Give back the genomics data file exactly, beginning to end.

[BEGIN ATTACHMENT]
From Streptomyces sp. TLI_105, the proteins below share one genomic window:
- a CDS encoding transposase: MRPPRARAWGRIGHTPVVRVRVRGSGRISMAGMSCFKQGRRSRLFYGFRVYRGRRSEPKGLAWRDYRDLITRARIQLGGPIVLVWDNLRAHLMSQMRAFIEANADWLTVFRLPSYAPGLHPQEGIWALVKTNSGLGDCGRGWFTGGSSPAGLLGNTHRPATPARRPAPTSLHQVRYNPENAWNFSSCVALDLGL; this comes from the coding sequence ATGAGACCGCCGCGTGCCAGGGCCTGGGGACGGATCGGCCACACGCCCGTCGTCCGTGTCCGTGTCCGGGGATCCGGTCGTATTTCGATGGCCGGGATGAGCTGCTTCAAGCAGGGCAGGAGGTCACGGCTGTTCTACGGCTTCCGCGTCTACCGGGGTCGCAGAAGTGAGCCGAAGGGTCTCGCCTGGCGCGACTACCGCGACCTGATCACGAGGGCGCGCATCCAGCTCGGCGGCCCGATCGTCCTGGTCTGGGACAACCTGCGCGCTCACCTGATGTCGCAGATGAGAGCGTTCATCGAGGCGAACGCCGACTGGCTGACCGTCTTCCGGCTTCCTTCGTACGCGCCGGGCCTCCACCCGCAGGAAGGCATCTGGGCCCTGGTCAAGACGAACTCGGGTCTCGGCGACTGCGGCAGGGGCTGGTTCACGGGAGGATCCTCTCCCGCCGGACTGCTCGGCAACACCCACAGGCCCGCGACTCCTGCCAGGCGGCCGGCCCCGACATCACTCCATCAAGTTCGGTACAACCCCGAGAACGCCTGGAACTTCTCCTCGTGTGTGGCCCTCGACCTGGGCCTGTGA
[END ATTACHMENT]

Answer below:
From Streptomyces sp. TLI_105, the proteins below share one genomic window:
- a CDS encoding transposase: MRPPRARAWGRIGHTPVVRVRVRGSGRISMAGMSCFKQGRRSRLFYGFRVYRGRRSEPKGLAWRDYRDLITRARIQLGGPIVLVWDNLRAHLMSQMRAFIEANADWLTVFRLPSYAPGLHPQEGIWALVKTNSGLGDCGRGWFTGGSSPAGLLGNTHRPATPARRPAPTSLHQVRYNPENAWNFSSCVALDLGL; this comes from the coding sequence ATGAGACCGCCGCGTGCCAGGGCCTGGGGACGGATCGGCCACACGCCCGTCGTCCGTGTCCGTGTCCGGGGATCCGGTCGTATTTCGATGGCCGGGATGAGCTGCTTCAAGCAGGGCAGGAGGTCACGGCTGTTCTACGGCTTCCGCGTCTACCGGGGTCGCAGAAGTGAGCCGAAGGGTCTCGCCTGGCGCGACTACCGCGACCTGATCACGAGGGCGCGCATCCAGCTCGGCGGCCCGATCGTCCTGGTCTGGGACAACCTGCGCGCTCACCTGATGTCGCAGATGAGAGCGTTCATCGAGGCGAACGCCGACTGGCTGACCGTCTTCCGGCTTCCTTCGTACGCGCCGGGCCTCCACCCGCAGGAAGGCATCTGGGCCCTGGTCAAGACGAACTCGGGTCTCGGCGACTGCGGCAGGGGCTGGTTCACGGGAGGATCCTCTCCCGCCGGACTGCTCGGCAACACCCACAGGCCCGCGACTCCTGCCAGGCGGCCGGCCCCGACATCACTCCATCAAGTTCGGTACAACCCCGAGAACGCCTGGAACTTCTCCTCGTGTGTGGCCCTCGACCTGGGCCTGTGA